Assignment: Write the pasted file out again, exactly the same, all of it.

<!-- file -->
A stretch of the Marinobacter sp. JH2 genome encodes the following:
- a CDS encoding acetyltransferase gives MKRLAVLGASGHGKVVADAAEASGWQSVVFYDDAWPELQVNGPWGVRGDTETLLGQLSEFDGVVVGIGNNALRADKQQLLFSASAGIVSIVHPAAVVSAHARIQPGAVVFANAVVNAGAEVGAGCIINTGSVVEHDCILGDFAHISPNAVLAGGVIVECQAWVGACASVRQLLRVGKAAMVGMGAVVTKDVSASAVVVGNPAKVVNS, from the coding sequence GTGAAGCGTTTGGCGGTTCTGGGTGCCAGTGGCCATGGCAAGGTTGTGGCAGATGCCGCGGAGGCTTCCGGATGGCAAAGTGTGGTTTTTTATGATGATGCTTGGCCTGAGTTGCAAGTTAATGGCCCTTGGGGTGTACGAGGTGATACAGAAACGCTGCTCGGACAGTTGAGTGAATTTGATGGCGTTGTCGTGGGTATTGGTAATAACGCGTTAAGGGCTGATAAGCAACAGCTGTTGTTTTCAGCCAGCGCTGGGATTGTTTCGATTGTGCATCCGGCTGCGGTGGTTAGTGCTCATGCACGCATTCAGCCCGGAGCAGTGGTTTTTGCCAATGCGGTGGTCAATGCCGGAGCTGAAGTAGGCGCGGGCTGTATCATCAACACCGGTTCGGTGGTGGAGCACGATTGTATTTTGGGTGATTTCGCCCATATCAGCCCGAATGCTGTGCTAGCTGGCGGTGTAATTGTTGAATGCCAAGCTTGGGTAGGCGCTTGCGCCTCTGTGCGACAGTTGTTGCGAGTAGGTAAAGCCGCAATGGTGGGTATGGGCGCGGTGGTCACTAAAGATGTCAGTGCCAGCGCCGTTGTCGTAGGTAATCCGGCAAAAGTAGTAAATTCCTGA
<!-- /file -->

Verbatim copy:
A stretch of the Marinobacter sp. JH2 genome encodes the following:
- a CDS encoding acetyltransferase gives MKRLAVLGASGHGKVVADAAEASGWQSVVFYDDAWPELQVNGPWGVRGDTETLLGQLSEFDGVVVGIGNNALRADKQQLLFSASAGIVSIVHPAAVVSAHARIQPGAVVFANAVVNAGAEVGAGCIINTGSVVEHDCILGDFAHISPNAVLAGGVIVECQAWVGACASVRQLLRVGKAAMVGMGAVVTKDVSASAVVVGNPAKVVNS, from the coding sequence GTGAAGCGTTTGGCGGTTCTGGGTGCCAGTGGCCATGGCAAGGTTGTGGCAGATGCCGCGGAGGCTTCCGGATGGCAAAGTGTGGTTTTTTATGATGATGCTTGGCCTGAGTTGCAAGTTAATGGCCCTTGGGGTGTACGAGGTGATACAGAAACGCTGCTCGGACAGTTGAGTGAATTTGATGGCGTTGTCGTGGGTATTGGTAATAACGCGTTAAGGGCTGATAAGCAACAGCTGTTGTTTTCAGCCAGCGCTGGGATTGTTTCGATTGTGCATCCGGCTGCGGTGGTTAGTGCTCATGCACGCATTCAGCCCGGAGCAGTGGTTTTTGCCAATGCGGTGGTCAATGCCGGAGCTGAAGTAGGCGCGGGCTGTATCATCAACACCGGTTCGGTGGTGGAGCACGATTGTATTTTGGGTGATTTCGCCCATATCAGCCCGAATGCTGTGCTAGCTGGCGGTGTAATTGTTGAATGCCAAGCTTGGGTAGGCGCTTGCGCCTCTGTGCGACAGTTGTTGCGAGTAGGTAAAGCCGCAATGGTGGGTATGGGCGCGGTGGTCACTAAAGATGTCAGTGCCAGCGCCGTTGTCGTAGGTAATCCGGCAAAAGTAGTAAATTCCTGA